5 Blue Purple is really the best color to start with (at the hem) because it is not only sort of out of sequence color-wise (being very purple as I mentioned yesterday) but also being much lighter in tone than the others.  I debated not using 5 Blue Purple at all, but since it’s going to be down by the hem, I might as well keep it in there.
 
More later.

Colors

 
The more I look at that stack of cones, the more frustrated I get.  Only in a minor way – it’s not going to stop me making the project, or cause me to have an unpleasant progression – but it irritates me that there is no true blue.  5 Blue Purple (bottom of the stack) is quite purple.  The top two cones on the stack are called Blue (5 Blue and 10 Blue) but the top one really does look like turquoise.  So, that’s a minor irritation, and that’s probably why I’m going to knit it in the order shown below.  It won’t segue right otherwise, if the 5 Blue Purple is next to the 10 Blue.
 
My needle should arrive tomorrow…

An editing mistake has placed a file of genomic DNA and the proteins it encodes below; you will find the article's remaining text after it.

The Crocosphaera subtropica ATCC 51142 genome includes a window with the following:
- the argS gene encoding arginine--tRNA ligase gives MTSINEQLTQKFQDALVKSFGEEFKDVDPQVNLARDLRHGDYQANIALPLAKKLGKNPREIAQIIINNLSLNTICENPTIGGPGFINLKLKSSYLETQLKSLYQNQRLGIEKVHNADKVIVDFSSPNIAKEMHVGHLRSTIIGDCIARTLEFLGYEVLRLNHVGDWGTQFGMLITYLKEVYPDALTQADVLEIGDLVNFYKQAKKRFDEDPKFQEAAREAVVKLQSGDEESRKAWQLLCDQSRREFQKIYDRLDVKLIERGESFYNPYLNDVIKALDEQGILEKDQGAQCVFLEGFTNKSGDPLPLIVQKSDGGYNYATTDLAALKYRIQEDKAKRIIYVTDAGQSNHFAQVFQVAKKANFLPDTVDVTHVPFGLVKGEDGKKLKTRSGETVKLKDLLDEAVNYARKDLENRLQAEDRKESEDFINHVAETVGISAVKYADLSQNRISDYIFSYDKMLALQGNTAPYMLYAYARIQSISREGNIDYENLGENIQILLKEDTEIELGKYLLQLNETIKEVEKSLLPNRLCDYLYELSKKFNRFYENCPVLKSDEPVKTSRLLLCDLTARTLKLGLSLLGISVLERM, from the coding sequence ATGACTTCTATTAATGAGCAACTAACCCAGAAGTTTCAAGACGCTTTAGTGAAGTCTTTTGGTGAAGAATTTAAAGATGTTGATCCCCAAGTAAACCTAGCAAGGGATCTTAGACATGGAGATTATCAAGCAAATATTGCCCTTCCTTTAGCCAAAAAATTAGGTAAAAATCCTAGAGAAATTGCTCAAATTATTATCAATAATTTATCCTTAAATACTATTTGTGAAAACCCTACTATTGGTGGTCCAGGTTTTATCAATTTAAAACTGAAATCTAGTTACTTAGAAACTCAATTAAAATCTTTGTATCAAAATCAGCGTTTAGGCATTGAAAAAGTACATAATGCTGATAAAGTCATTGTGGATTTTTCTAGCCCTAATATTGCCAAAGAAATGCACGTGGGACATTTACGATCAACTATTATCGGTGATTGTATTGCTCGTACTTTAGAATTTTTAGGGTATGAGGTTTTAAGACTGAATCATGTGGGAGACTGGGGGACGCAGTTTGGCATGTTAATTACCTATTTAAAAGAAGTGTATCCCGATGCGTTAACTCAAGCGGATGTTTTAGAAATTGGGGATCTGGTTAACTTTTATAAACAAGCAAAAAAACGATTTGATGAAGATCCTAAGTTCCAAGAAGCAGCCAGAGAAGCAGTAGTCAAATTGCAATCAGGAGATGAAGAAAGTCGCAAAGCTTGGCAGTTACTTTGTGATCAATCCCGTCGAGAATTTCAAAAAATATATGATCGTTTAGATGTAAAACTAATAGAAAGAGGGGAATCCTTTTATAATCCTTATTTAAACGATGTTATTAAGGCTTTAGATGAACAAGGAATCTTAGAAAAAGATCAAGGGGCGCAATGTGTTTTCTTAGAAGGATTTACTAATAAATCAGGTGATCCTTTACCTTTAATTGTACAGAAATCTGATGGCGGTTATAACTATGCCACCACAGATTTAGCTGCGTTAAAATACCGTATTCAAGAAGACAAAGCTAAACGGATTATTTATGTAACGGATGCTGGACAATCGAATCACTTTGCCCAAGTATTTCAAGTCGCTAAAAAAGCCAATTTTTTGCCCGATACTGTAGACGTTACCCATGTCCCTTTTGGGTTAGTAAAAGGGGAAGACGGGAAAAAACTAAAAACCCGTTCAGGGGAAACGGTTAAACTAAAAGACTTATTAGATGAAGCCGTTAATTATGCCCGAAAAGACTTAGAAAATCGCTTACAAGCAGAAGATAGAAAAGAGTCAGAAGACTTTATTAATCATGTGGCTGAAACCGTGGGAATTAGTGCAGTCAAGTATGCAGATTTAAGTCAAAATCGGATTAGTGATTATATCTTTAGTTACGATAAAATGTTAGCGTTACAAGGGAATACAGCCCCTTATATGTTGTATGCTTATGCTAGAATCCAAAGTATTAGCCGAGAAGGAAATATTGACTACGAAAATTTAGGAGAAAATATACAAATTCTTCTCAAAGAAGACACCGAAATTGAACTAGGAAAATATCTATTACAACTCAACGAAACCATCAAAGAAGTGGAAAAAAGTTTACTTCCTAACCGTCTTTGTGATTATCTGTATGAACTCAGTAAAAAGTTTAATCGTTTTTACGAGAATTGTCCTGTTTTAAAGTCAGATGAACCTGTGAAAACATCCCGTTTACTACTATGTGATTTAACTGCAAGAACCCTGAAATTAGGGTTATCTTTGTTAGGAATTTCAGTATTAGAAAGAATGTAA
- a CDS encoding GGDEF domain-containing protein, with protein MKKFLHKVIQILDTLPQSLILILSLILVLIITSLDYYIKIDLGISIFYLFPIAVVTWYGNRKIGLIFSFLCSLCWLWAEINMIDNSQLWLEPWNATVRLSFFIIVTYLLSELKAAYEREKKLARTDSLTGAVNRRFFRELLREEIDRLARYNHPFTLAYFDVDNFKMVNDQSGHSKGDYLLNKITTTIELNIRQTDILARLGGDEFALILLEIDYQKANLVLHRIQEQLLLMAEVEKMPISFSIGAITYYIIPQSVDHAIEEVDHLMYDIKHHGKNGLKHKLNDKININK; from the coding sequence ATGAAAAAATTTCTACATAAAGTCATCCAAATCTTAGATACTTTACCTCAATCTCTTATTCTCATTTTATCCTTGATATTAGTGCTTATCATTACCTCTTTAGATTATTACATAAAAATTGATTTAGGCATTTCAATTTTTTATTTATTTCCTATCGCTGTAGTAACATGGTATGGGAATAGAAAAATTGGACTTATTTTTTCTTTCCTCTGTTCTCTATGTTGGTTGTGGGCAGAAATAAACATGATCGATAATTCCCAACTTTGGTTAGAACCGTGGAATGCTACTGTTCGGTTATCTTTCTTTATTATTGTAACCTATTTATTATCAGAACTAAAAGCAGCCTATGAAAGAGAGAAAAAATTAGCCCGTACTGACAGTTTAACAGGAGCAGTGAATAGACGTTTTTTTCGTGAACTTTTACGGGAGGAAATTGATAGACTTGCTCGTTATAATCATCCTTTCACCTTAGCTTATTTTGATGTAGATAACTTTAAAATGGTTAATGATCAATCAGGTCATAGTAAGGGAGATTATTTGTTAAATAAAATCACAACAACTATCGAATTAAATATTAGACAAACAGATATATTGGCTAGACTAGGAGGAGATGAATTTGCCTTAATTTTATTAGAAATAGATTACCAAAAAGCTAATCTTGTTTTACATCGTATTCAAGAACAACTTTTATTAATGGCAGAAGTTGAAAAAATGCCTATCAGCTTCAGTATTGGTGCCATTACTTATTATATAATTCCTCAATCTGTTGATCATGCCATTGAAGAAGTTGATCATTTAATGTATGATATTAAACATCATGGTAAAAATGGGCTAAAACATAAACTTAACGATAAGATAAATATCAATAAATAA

Musings on the N.R.S.

 
That is the "New Rainbow Sweater."
 
I got my yarn today.  It’s great…really vivid and striking, just how I like it.  Now I’m trying to decide whether I should stick with my patterned color progression, or start/end with a different color sequence.  Here is a picture of the cones stacked up, in the order I’m thinking of.  (Purple at the bottom, turquoise at the neckline.)
 

The reason I changed my mind about starting with 10 Blue Purple is that it’s much more purple than I had expected.  I thought it would be like a light periwinkle.

I still have to wait for my special knitting needle (an osage orange 4.25mm circular from Jenkins Woodworking) and the white yarn for the hem and edging, and then I can get started and post some notes.  A word to the family:  this is an ambitious knitting design so it will probably eat up a lot of my blog posts for a while, at least until I get a few inches of the color progression finished.  Your patience is appreciated.  I’m hoping to complete it before the UK trip, but it doesn’t seem likely!

The New Rainbow Sweater

 
The pattern for the New Rainbow Sweater is finally on the web at http://www.us-picks.com (select "Free Knitting Patterns" and you will see it at the top of the list that follows).  I’m doing some hem experiments with black & white today and will decide on a hem before tomorrow sometime.